Slave trade in the Roman Empire

A Roman flask of slave

Romans also traded enslaved people across and within the borders of Roman territory. In imperial times (27 BC to AD 476), imported people could come from areas just beyond the Roman frontiers – Ireland, Scotland, Eastern European countries bordering the Rhine and Danube, the Black Sea area, the Arabian Peninsula and Africa. However, enslaved people could also come from within the borders of the Roman empire, for example from Thrace, Asia Minor and Syria. the city of Ephesus (on the coast of modern-day Turkey) was a centre for the Roman slave trade. When Roman authors do reference an enslaved person's origin, it's usually a province in the empire's borders, such as Cappadocia and Phrygia (both modern-day Turkey) or Syria.

A slavery tag of Roman Impire

Slaves were bought and sold in markets known as "slavery markets" or "slave markets." These markets were typically located in major cities and served as hubs for slave trading. Slaves were often captured in military conquests or acquired through trade with other regions. They were then transported to these markets where they were displayed for potential buyers.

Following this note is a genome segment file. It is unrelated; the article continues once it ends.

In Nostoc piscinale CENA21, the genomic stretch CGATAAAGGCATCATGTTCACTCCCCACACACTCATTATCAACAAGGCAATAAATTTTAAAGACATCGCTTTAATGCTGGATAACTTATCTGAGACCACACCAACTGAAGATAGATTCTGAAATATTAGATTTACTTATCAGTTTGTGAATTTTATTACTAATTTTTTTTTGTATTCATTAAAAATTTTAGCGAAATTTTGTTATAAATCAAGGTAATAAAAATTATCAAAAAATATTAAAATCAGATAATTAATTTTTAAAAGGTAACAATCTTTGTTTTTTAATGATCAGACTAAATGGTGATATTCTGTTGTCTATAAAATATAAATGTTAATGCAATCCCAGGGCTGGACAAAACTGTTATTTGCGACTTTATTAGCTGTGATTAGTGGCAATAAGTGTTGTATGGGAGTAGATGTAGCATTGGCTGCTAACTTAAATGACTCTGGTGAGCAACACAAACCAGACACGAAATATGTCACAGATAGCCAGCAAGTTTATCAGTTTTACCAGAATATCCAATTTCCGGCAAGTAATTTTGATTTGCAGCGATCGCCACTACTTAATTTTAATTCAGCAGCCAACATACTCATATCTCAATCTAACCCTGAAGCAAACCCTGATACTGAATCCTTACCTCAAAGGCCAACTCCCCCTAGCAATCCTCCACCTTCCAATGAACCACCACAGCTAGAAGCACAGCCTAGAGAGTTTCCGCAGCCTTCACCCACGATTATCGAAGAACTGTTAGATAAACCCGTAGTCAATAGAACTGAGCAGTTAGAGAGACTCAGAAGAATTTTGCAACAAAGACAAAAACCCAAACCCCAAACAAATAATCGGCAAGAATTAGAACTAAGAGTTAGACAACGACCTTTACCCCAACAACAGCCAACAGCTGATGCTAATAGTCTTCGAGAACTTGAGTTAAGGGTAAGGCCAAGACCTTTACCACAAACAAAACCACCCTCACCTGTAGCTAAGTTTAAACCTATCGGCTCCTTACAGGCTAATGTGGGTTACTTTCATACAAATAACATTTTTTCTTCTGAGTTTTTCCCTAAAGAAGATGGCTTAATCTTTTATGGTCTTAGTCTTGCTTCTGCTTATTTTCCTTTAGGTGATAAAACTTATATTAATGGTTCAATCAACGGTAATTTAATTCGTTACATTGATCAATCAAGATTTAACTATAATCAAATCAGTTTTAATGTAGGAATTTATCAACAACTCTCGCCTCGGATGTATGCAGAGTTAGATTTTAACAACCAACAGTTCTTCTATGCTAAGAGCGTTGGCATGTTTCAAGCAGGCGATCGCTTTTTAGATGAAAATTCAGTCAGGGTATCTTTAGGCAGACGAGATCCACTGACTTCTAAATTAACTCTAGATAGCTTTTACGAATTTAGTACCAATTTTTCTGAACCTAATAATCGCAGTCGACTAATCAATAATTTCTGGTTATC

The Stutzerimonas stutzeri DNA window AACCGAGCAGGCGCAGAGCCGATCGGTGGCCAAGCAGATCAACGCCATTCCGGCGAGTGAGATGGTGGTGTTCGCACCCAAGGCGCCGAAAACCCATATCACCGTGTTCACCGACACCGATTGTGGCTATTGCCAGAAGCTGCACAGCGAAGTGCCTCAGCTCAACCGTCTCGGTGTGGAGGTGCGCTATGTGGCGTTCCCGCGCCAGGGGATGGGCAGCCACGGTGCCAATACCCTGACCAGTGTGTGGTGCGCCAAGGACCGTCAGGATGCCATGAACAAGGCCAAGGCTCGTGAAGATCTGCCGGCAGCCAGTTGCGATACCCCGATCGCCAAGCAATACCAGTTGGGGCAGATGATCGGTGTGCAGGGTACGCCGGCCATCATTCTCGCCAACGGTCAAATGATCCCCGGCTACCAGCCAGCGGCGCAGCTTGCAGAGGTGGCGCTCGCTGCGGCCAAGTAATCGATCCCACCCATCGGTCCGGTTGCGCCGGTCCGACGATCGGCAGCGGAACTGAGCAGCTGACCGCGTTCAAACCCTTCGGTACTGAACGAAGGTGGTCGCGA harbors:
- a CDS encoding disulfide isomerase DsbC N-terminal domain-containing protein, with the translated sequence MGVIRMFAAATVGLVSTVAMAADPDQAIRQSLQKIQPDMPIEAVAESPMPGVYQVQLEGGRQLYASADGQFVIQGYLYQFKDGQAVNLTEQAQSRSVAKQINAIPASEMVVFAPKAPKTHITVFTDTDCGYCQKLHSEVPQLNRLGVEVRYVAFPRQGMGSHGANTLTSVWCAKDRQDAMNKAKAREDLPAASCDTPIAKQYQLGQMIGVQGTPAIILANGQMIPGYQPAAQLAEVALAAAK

The Roman Empire had a well-established system for the sale and trade of slaves. Slavery was an accepted and legal practice at the time, and owning slaves was considered a symbol of wealth and social status. Slaves were used for various purposes, such as household servants, agricultural laborers, craftsmen, and even as gladiators for entertainment purposes.

Traders had to disclose the origin (natio) of the people they were selling, indicating Romans saw certain personal characteristics, physical strength, character and behaviour, as connected to where someone was from.

Slavery in Roman law

The concept of slavery in Roman law differs from that in others from a social standpoint, which means the human being in image and form, while Roman law represents him as animals, and they have the same fate.